Do volunteers pose a greater threat of injury or liability to organizations than paid staff? The answer may be both no and yes.
Experience proves that in the overwhelming majority of cases, volunteers perform their work to the highest standard. Most are dedicated, committed, conscientious, and trustworthy. Most nonprofit organizations could not survive, let alone thrive, without them.
The Alliance for Nonprofit Management, an association which promotes improved management and governance of nonprofits, reports that while volunteers can suffer injuries while engaged in volunteering, anecdotal evidence suggests that volunteer injuries are infrequent and minor, and volunteers do not appear to get hurt any more frequently or severely than paid staff. (The Alliance for Nonprofit Management, 2001b: 1). However, because so many nonprofit organizations involve many more volunteers than paid staff, sheer numbers of volunteers in action will most certainly increase the odds that something will go wrong somewhere.
The Alliance goes on to say that there may be a greater risk ''that the volunteer harms another person, such as a client, another volunteer, or employee." (Ibid.) Since an organization's failure to appropriately screen or place a volunteer, or to monitor a volunteer's action (which results in such an injury) might be construed by the courts as negligence, a "negligence claim can be more costly than paying for the medical expenses of a volunteer's minor injury." (Ibid.)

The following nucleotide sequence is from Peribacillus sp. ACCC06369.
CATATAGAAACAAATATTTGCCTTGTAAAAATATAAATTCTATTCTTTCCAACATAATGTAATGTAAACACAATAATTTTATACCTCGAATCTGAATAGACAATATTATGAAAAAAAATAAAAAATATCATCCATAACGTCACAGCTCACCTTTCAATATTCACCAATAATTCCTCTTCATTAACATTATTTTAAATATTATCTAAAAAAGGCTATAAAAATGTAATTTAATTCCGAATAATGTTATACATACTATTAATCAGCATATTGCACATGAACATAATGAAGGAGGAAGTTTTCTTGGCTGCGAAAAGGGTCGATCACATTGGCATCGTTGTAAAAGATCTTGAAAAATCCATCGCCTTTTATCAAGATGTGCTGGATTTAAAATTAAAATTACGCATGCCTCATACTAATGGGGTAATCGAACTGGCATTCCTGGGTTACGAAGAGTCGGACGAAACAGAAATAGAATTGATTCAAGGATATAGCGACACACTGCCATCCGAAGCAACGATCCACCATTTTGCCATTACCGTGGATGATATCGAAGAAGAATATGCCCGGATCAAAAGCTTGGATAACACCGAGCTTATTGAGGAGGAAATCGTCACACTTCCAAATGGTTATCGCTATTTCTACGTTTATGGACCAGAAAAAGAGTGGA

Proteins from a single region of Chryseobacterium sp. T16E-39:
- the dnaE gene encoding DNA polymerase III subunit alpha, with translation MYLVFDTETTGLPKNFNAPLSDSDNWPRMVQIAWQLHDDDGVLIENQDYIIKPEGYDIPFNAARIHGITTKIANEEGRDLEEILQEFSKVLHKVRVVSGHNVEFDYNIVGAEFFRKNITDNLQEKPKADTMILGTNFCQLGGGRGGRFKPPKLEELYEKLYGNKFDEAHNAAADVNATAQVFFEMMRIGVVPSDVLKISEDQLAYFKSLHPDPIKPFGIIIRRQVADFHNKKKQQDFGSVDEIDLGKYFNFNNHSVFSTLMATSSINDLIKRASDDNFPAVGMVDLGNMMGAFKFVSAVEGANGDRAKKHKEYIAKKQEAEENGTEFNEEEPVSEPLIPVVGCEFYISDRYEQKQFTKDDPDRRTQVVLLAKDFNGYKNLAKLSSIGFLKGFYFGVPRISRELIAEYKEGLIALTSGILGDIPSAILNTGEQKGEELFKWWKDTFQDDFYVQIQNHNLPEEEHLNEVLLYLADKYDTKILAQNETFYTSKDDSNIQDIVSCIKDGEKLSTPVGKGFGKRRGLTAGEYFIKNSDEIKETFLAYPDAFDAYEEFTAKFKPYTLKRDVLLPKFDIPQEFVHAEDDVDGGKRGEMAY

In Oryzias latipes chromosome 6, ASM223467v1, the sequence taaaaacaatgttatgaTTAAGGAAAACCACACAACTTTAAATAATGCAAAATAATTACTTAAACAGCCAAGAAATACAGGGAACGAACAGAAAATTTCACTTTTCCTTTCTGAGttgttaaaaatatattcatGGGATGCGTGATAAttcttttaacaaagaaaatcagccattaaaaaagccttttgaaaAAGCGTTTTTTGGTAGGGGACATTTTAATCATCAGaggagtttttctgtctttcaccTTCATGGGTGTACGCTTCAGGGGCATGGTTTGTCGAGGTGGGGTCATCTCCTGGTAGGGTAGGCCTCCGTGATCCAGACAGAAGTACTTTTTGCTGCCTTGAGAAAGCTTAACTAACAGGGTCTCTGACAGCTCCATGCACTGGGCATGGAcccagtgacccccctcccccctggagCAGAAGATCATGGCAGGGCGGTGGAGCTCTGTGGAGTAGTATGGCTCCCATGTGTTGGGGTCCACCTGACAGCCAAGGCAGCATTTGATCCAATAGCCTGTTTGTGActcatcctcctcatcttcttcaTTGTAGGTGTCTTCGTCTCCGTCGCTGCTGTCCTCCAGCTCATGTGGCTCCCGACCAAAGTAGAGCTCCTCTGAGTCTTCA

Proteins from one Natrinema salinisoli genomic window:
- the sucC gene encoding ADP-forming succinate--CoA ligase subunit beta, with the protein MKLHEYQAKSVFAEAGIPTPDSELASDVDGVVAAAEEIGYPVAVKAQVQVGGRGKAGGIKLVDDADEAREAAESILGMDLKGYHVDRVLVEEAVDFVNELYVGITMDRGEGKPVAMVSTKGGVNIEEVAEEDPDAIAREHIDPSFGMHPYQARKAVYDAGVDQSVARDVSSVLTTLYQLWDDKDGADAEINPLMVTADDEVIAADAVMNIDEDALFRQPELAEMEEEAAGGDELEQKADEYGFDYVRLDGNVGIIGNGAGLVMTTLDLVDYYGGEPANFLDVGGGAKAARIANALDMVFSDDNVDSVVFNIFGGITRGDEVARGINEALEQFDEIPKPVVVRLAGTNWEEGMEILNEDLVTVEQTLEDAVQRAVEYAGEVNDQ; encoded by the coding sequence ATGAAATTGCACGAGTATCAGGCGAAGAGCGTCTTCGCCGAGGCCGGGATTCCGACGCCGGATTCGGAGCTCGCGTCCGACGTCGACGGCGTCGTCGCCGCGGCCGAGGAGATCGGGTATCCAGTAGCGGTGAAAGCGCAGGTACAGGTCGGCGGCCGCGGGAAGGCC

Remember also, that injuries to persons and objects are not the only perils to contend with in volunteer and community service programs. Volunteers have the potential to damage an organization's reputation which, for a nonprofit, can mean the loss of a most valuable asset -- public trust. Most organizations are aware that misdeeds by their paid staff can reflect badly on the organization to ruinous effects. Unfortunately, nonprofits are less aware of the devastation that can flow from the misdeeds of their volunteers. The "they're just volunteers" attitude serves to mask the real risks that a well-intended but inappropriately placed volunteer can pose to even the best, well-respected, and otherwise well-managed nonprofit organization. Hence, volunteers may expose organizations to liability because there are so many of them and because they tend to be overlooked.
Consider this illustration:
"THEY'RE JUST VOLUNTEERS"
The executive director instructed the manager of volunteers to eliminate performance evaluations for volunteers because he thought it was insulting to question the ability of people who were "volunteering" their time. These volunteers are in an advocacy (guardian ad litem) position for older persons in nursing homes. Theirs is very responsible work which demands special skills, and just the right mix of diplomacy and tenacity. Now, no one checks to see if they are doing their work well.